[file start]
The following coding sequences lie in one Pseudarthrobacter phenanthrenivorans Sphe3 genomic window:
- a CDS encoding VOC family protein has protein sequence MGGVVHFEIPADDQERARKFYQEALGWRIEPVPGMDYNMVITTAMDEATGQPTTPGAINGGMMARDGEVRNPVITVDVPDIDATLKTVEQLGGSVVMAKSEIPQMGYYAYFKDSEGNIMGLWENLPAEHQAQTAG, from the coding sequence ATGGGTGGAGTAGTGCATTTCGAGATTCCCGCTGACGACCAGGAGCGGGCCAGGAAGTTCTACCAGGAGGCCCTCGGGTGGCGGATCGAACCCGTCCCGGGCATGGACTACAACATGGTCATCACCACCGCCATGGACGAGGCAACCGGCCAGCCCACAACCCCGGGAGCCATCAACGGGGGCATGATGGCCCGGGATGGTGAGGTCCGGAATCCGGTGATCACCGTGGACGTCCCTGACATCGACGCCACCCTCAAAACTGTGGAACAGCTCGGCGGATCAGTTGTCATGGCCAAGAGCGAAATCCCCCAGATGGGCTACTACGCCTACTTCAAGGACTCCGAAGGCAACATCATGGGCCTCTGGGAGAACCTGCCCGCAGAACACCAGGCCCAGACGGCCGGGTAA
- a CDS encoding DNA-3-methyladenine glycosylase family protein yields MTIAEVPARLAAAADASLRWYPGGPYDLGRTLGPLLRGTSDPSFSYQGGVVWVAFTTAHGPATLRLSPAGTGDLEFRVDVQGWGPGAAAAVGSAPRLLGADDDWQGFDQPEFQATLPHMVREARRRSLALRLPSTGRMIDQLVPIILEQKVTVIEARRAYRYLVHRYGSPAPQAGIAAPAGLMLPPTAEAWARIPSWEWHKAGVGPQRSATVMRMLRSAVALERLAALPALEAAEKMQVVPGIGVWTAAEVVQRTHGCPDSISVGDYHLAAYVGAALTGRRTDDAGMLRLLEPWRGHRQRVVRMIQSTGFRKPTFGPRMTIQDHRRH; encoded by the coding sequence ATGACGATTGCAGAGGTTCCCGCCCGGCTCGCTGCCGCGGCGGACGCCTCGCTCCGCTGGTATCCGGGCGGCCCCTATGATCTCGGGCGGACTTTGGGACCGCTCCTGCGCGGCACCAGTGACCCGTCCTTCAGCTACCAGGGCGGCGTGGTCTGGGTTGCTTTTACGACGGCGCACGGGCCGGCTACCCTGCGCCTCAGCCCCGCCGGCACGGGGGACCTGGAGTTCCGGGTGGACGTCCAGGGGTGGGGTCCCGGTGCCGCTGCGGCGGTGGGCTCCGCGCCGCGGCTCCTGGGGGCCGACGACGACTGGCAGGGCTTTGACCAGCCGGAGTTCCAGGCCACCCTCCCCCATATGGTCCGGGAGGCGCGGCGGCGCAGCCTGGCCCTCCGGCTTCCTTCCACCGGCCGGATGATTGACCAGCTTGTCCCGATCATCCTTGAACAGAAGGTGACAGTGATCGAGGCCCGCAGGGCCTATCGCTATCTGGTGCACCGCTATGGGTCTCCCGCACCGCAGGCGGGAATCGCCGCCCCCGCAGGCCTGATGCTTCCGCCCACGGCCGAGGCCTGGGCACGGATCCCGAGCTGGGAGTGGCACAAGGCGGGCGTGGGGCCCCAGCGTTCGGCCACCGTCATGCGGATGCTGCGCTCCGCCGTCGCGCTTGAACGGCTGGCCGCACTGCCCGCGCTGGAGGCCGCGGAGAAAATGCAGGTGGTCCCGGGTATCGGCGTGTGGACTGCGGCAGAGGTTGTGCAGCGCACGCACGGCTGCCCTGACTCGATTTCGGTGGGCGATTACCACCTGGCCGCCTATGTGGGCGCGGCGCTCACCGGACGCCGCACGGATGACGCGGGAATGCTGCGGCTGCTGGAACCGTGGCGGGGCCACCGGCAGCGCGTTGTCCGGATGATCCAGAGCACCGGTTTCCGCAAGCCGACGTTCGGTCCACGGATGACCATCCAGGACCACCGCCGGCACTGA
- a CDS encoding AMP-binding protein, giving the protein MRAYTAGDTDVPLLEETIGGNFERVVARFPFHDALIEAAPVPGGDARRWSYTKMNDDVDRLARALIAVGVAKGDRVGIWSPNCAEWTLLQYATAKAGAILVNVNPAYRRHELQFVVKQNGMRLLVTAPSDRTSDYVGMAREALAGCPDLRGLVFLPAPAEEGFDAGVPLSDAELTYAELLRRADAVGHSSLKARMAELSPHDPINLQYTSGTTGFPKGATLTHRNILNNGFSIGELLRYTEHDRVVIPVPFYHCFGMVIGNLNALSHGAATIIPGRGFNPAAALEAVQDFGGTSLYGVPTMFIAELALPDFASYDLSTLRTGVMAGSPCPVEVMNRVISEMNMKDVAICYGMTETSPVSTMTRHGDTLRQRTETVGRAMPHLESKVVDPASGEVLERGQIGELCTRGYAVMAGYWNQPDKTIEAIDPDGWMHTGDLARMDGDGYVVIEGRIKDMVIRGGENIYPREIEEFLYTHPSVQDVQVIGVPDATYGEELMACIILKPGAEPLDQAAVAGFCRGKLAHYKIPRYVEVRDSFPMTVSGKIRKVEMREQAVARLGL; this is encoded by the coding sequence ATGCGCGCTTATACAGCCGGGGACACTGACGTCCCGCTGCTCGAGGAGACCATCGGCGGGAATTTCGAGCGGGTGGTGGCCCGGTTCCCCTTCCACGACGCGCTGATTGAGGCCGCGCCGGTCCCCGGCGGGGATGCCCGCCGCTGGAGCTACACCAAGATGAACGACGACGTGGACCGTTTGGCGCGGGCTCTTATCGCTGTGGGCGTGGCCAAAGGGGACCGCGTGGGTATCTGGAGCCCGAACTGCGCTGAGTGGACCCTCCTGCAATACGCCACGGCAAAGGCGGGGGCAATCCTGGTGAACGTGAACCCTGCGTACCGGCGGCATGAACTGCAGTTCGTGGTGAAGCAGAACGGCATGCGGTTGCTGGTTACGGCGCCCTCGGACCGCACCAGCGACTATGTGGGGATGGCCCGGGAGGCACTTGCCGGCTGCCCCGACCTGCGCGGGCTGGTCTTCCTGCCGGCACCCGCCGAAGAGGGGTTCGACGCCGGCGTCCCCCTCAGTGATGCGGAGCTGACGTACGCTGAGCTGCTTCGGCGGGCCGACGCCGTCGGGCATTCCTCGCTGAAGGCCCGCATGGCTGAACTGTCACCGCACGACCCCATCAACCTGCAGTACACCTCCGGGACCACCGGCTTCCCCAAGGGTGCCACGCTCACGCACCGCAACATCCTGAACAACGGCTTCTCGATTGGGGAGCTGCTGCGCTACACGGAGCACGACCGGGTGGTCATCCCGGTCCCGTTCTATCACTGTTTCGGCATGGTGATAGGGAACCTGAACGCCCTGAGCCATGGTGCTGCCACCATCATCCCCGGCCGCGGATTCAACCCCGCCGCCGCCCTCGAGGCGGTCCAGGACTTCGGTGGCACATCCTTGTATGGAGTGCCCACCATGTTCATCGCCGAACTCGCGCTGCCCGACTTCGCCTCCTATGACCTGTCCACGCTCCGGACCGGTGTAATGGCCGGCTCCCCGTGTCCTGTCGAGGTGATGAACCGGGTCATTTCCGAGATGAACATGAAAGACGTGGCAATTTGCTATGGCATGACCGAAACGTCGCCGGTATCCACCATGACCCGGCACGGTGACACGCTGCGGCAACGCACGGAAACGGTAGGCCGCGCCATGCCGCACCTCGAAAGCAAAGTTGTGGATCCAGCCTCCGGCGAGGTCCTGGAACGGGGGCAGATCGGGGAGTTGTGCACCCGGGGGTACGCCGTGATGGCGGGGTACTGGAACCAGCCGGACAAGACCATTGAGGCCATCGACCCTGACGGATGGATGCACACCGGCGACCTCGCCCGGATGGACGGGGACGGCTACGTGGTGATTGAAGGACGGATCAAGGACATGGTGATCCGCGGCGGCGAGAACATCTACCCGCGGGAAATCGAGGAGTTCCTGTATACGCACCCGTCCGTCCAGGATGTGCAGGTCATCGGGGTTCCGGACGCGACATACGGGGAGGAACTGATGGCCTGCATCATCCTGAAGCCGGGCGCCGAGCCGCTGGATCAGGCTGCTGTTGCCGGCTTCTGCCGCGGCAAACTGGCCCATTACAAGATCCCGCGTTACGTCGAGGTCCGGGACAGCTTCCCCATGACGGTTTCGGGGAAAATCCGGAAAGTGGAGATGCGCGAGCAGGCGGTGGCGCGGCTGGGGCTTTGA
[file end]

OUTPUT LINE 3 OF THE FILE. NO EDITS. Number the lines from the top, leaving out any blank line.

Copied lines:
- a CDS encoding DNA-3-methyladenine glycosylase family protein yields MTIAEVPARLAAAADASLRWYPGGPYDLGRTLGPLLRGTSDPSFSYQGGVVWVAFTTAHGPATLRLSPAGTGDLEFRVDVQGWGPGAAAAVGSAPRLLGADDDWQGFDQPEFQATLPHMVREARRRSLALRLPSTGRMIDQLVPIILEQKVTVIEARRAYRYLVHRYGSPAPQAGIAAPAGLMLPPTAEAWARIPSWEWHKAGVGPQRSATVMRMLRSAVALERLAALPALEAAEKMQVVPGIGVWTAAEVVQRTHGCPDSISVGDYHLAAYVGAALTGRRTDDAGMLRLLEPWRGHRQRVVRMIQSTGFRKPTFGPRMTIQDHRRH; encoded by the coding sequence ATGACGATTGCAGAGGTTCCCGCCCGGCTCGCTGCCGCGGCGGACGCCTCGCTCCGCTGGTATCCGGGCGGCCCCTATGATCTCGGGCGGACTTTGGGACCGCTCCTGCGCGGCACCAGTGACCCGTCCTTCAGCTACCAGGGCGGCGTGGTCTGGGTTGCTTTTACGACGGCGCACGGGCCGGCTACCCTGCGCCTCAGCCCCGCCGGCACGGGGGACCTGGAGTTCCGGGTGGACGTCCAGGGGTGGGGTCCCGGTGCCGCTGCGGCGGTGGGCTCCGCGCCGCGGCTCCTGGGGGCCGACGACGACTGGCAGGGCTTTGACCAGCCGGAGTTCCAGGCCACCCTCCCCCATATGGTCCGGGAGGCGCGGCGGCGCAGCCTGGCCCTCCGGCTTCCTTCCACCGGCCGGATGATTGACCAGCTTGTCCCGATCATCCTTGAACAGAAGGTGACAGTGATCGAGGCCCGCAGGGCCTATCGCTATCTGGTGCACCGCTATGGGTCTCCCGCACCGCAGGCGGGAATCGCCGCCCCCGCAGGCCTGATGCTTCCGCCCACGGCCGAGGCCTGGGCACGGATCCCGAGCTGGGAGTGGCACAAGGCGGGCGTGGGGCCCCAGCGTTCGGCCACCGTCATGCGGATGCTGCGCTCCGCCGTCGCGCTTGAACGGCTGGCCGCACTGCCCGCGCTGGAGGCCGCGGAGAAAATGCAGGTGGTCCCGGGTATCGGCGTGTGGACTGCGGCAGAGGTTGTGCAGCGCACGCACGGCTGCCCTGACTCGATTTCGGTGGGCGATTACCACCTGGCCGCCTATGTGGGCGCGGCGCTCACCGGACGCCGCACGGATGACGCGGGAATGCTGCGGCTGCTGGAACCGTGGCGGGGCCACCGGCAGCGCGTTGTCCGGATGATCCAGAGCACCGGTTTCCGCAAGCCGACGTTCGGTCCACGGATGACCATCCAGGACCACCGCCGGCACTGA